Chile has reported more than 3,500,000 COVID-19 infections since the start of the pandemic. The average number of positive COVID-19 cases reported daily in Chile decreased by more than 5,800 during the past three weeks.
Szosz said Chileans have a different mindset on the pandemic than Americans because most follow their country’s mask mandate without questioning it.
“It’s also really incredible to see that there can be strict rules and people here, the mindset is so different than the U.S., they just follow them,” she said. “It’s mind boggling that things can run smoothly.”
Isabelle Frasca, a junior majoring in international affairs, said she wanted to study abroad in the fall but chose to enroll in the International Education of Students Abroad program in Rome, Italy in the spring. Frasca said she was not concerned about studying abroad during the pandemic but was worried that the program would be canceled because of the surge in COVID-19 cases caused by the Omicron variant.
Italy’s National Health Institute reported the Omicron variant caused 96 percent of new positive COVID-19 cases in Italy in January.
“I was really worried that it was just going to get called off, and I wouldn’t have housing or classes and all this stuff, but that was kind of the extent of my pandemic concerns,” she said.
Frasca said Italy requires people to show proof of vaccination and a negative COVID-19 test when they enter the country. She said her program also has an in-class mask mandate, and Italian officials require masks in all indoor public spaces and crowded outdoor areas, like stadiums and markets. But Italian officials are considering lifting the mask mandate later this month.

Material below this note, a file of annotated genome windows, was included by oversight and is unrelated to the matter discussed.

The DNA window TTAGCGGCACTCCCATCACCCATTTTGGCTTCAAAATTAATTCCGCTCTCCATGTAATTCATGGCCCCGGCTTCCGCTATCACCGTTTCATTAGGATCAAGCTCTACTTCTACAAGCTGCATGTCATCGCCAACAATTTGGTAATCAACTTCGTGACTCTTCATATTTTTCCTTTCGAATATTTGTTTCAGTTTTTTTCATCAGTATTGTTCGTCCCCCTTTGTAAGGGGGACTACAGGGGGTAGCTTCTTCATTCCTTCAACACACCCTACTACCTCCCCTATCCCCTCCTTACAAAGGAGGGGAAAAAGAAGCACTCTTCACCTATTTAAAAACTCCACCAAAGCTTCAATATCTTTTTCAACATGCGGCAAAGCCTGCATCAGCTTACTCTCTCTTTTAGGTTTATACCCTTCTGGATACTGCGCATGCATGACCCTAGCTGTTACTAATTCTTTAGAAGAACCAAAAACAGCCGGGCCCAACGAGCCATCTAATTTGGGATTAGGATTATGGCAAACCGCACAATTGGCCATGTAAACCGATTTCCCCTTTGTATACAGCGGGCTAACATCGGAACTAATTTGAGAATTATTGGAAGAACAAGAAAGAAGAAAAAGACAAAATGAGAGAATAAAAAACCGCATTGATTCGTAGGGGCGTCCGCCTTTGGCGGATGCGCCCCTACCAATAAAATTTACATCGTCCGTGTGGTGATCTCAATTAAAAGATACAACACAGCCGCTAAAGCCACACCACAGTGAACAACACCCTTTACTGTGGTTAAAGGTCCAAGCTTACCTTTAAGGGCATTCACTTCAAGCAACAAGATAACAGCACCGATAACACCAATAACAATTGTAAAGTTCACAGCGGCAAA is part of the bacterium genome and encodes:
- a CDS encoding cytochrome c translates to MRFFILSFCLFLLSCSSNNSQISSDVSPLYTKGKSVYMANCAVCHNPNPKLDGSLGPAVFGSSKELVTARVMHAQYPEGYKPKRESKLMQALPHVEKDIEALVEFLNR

She said students in her program expressed concerns that the program does not require or provide COVID-19 testing to individuals who are exposed to the virus.
“My program has actually had a lot of complaints from students because A – they don’t require testing, and B – they don’t provide testing if you’ve been exposed or if you have symptoms or anything, so that’s caused a lot of complaints,” she said.
Jerome Lucido, the executive director of the University of Southern California Center for Enrollment Research, Policy and Practice, said study abroad programs across the country have not reached pre-pandemic enrollment totals because students do not want to be abroad amid of COVID-19 case surges and tightening travel restrictions.
The United Nations’ World Tourism Organization said in November that 98 percent of global travel destinations had “some kind of travel restriction” related to the pandemic.
“I can confirm based upon our work with college enrollment leaders across the country that study abroad programs have been hampered by the pandemic,” he said in an email.
Lucido said it may take “a while” for study abroad enrollment to return to pre-pandemic numbers because of COVID-19 variants, like Omicron, and conflicts occurring around the world, like the war in Ukraine.
“International education in its many forms is a valuable experience, sometimes a once-in-a-lifetime experience, and I believe that campuses will find ways to encourage it once again,” he said.